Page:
In the post on how to collect Four O' Clock flower seeds I mentioned how I haven't had much luck getting four O' Clock seeds to germinate for me in my garden. I'm happy to report that after a few years of trying, the garden gods decided to smile upon me. Behold, two Four O' Clock flowers from my garden.
Saving seeds from tomatoes is really easy and kind of fun. The process of how to save tomato seeds for next year is not very complicated, but it does involve a couple of steps. Why would you want to save tomato seeds when you can buy tomato plant starts and tomatoes at the local grocery store and farmers market? Simple, really. When you save seeds from a tomato you have grown, you are helping preserve the genetic diversity of tomatoes, and selecting for characteristics that make a tomato better. To save tomato seeds all you need is an heirloom tomato, a container, a jar in this case, and a few days.
Double Cosmos "Rose Bon Bon" is a new variety of cosmos at Renee's Garden introduced for the 2010 growing season. A sample seed pack of this annual was sent out in the media packet for garden writers from Renee's Garden, which is how I acquired these seeds. The pink double flower of this low maintainance garden annual looks a lot like a peony. The blooms, about three inches wide are flouncy. "Rose Bon Bon" was grown by French breeders and they do look quintessentially French, no?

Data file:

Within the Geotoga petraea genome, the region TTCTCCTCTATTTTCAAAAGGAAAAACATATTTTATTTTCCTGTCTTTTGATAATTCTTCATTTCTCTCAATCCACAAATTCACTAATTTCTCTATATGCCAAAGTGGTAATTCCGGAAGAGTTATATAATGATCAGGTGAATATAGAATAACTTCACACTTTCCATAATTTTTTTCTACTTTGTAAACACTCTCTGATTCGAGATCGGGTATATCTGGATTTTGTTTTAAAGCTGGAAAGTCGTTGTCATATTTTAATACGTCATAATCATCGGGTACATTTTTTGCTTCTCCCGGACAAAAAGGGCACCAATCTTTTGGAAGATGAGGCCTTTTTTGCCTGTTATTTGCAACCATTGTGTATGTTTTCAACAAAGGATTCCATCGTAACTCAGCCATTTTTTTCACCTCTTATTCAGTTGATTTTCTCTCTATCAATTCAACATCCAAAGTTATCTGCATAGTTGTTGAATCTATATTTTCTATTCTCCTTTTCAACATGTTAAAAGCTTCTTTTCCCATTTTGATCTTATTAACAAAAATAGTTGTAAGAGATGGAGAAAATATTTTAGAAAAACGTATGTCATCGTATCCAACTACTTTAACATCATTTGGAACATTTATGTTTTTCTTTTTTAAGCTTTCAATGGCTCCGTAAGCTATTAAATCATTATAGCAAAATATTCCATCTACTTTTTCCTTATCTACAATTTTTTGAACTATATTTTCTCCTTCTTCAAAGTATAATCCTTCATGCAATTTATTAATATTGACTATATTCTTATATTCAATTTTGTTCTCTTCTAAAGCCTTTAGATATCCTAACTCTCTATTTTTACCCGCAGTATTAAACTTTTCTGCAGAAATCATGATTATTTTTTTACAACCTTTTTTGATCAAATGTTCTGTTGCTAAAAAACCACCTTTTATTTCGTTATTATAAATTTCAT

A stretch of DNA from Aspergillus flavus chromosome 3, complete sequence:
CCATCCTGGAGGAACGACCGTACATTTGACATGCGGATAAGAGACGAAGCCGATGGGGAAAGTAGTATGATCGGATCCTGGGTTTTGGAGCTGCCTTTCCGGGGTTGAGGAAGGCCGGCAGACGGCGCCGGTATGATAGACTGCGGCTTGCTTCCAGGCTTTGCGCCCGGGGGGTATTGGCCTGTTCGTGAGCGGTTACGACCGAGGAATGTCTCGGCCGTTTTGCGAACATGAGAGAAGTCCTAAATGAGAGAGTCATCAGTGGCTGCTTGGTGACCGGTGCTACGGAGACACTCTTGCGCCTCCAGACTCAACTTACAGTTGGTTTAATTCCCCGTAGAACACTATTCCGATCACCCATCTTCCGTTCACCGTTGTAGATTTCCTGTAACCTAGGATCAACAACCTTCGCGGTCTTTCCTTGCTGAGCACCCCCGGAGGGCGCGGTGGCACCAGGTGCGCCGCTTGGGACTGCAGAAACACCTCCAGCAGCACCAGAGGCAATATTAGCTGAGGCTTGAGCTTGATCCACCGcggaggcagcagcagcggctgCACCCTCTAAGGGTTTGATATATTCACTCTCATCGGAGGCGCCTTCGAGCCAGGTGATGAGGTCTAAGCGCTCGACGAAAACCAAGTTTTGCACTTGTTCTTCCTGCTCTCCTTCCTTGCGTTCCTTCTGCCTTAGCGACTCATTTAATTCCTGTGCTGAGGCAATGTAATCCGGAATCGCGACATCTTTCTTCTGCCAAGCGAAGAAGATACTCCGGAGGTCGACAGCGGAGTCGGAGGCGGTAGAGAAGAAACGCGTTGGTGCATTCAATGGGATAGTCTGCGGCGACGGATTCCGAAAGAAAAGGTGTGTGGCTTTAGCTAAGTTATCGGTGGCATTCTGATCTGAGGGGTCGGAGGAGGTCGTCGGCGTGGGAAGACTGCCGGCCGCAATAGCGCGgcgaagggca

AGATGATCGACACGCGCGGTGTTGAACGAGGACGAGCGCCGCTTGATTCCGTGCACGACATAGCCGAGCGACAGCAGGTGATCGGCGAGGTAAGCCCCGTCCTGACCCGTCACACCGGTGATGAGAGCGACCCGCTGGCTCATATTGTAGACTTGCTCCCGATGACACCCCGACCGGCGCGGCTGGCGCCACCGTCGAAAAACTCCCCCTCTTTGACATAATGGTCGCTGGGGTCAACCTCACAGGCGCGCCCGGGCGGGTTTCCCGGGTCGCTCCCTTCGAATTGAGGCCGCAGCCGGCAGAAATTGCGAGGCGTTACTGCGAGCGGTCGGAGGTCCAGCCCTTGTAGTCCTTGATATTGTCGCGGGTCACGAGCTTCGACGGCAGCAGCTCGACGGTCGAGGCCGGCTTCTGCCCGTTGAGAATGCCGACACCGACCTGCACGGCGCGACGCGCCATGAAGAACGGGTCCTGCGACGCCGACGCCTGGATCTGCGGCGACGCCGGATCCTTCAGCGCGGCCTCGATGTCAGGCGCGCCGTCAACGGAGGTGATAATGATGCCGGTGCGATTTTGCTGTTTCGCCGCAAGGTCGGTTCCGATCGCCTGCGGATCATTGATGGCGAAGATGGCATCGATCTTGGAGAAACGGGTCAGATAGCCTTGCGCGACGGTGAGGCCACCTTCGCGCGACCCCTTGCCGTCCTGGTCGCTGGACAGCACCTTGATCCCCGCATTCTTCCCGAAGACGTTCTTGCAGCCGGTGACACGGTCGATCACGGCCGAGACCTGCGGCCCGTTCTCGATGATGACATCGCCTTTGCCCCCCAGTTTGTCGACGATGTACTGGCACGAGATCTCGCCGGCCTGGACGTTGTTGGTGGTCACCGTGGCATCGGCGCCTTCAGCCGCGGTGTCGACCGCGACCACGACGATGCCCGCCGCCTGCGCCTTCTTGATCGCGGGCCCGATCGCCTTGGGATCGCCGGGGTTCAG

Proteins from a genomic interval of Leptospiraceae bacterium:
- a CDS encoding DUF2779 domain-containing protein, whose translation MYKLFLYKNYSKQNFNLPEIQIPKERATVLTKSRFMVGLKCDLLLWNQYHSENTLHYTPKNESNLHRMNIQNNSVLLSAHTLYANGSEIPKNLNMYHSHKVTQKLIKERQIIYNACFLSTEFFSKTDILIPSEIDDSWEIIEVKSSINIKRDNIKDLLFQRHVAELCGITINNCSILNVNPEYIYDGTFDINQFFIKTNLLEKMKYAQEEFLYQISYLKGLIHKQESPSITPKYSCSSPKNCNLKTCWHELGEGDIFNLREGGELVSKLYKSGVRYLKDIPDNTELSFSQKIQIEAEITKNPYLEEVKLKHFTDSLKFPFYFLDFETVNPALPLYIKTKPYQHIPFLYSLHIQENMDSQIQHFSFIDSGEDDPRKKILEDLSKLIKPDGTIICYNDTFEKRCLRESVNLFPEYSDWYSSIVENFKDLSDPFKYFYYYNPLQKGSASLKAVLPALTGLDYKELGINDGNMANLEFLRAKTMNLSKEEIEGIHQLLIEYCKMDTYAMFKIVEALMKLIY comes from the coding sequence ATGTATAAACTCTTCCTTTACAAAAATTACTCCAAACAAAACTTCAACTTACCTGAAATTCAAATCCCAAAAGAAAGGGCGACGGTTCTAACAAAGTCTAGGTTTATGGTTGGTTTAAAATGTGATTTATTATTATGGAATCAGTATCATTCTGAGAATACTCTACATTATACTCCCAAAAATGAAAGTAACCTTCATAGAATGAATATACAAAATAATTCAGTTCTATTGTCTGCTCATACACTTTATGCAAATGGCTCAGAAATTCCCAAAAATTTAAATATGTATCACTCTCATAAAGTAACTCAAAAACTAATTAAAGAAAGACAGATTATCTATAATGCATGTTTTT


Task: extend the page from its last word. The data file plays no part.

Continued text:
Alliums are among one of my favorite plants in the garden. You plant the bulbs in the fall and the following spring you're rewarded with showy flowers. These decorative members of the onion family can be added to the garden to provide height and interest. My appreciation of them is compounded by the fact that pollinators, like bees, love to visit their blooms in my garden. Purchasing them as mature flowering bulbs isn't really expensive with many big box garden centers offering them in boxed packages.